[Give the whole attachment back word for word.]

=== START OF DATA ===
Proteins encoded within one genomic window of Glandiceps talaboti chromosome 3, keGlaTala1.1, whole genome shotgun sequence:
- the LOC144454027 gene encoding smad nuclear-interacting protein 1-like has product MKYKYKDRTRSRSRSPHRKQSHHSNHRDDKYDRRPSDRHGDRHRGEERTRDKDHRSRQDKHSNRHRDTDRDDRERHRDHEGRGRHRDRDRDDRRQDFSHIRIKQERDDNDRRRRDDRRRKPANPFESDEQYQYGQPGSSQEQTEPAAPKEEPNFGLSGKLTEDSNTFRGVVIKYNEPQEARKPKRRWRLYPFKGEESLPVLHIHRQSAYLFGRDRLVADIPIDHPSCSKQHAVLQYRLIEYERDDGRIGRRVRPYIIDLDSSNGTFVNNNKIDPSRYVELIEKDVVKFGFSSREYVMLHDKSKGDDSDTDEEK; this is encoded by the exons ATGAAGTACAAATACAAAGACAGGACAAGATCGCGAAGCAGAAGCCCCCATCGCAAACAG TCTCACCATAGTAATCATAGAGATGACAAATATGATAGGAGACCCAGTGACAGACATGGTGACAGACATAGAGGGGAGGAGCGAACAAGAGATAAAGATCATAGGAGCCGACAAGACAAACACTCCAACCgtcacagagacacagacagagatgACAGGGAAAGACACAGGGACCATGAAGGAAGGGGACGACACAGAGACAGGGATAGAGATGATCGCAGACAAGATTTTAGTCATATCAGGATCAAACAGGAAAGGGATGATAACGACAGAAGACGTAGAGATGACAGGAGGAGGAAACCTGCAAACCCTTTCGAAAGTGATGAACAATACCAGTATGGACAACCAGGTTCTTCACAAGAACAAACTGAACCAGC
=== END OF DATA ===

Proteins encoded within one genomic window of Glandiceps talaboti chromosome 3, keGlaTala1.1, whole genome shotgun sequence:
- the LOC144454027 gene encoding smad nuclear-interacting protein 1-like has product MKYKYKDRTRSRSRSPHRKQSHHSNHRDDKYDRRPSDRHGDRHRGEERTRDKDHRSRQDKHSNRHRDTDRDDRERHRDHEGRGRHRDRDRDDRRQDFSHIRIKQERDDNDRRRRDDRRRKPANPFESDEQYQYGQPGSSQEQTEPAAPKEEPNFGLSGKLTEDSNTFRGVVIKYNEPQEARKPKRRWRLYPFKGEESLPVLHIHRQSAYLFGRDRLVADIPIDHPSCSKQHAVLQYRLIEYERDDGRIGRRVRPYIIDLDSSNGTFVNNNKIDPSRYVELIEKDVVKFGFSSREYVMLHDKSKGDDSDTDEEK; this is encoded by the exons ATGAAGTACAAATACAAAGACAGGACAAGATCGCGAAGCAGAAGCCCCCATCGCAAACAG TCTCACCATAGTAATCATAGAGATGACAAATATGATAGGAGACCCAGTGACAGACATGGTGACAGACATAGAGGGGAGGAGCGAACAAGAGATAAAGATCATAGGAGCCGACAAGACAAACACTCCAACCgtcacagagacacagacagagatgACAGGGAAAGACACAGGGACCATGAAGGAAGGGGACGACACAGAGACAGGGATAGAGATGATCGCAGACAAGATTTTAGTCATATCAGGATCAAACAGGAAAGGGATGATAACGACAGAAGACGTAGAGATGACAGGAGGAGGAAACCTGCAAACCCTTTCGAAAGTGATGAACAATACCAGTATGGACAACCAGGTTCTTCACAAGAACAAACTGAACCAGC